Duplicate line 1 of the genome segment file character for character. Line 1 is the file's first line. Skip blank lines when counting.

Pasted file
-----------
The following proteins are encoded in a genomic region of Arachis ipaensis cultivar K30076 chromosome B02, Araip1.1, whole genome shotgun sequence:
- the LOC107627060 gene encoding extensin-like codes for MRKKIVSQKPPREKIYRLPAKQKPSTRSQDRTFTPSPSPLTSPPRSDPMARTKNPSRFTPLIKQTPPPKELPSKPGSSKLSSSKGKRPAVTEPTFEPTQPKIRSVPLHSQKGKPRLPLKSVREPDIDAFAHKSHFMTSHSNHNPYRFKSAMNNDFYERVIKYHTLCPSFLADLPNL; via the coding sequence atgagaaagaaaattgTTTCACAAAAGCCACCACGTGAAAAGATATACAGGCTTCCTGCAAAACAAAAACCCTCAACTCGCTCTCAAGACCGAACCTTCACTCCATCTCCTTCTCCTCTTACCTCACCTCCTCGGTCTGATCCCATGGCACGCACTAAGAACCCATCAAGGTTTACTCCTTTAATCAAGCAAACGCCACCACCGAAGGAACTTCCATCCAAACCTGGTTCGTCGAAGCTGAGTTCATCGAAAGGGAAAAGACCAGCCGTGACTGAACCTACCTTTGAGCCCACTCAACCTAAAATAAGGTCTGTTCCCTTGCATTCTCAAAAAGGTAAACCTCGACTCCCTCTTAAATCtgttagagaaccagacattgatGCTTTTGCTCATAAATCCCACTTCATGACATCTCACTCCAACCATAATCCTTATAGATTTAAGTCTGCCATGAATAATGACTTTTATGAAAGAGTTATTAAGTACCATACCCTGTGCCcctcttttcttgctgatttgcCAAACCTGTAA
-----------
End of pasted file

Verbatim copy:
The following proteins are encoded in a genomic region of Arachis ipaensis cultivar K30076 chromosome B02, Araip1.1, whole genome shotgun sequence: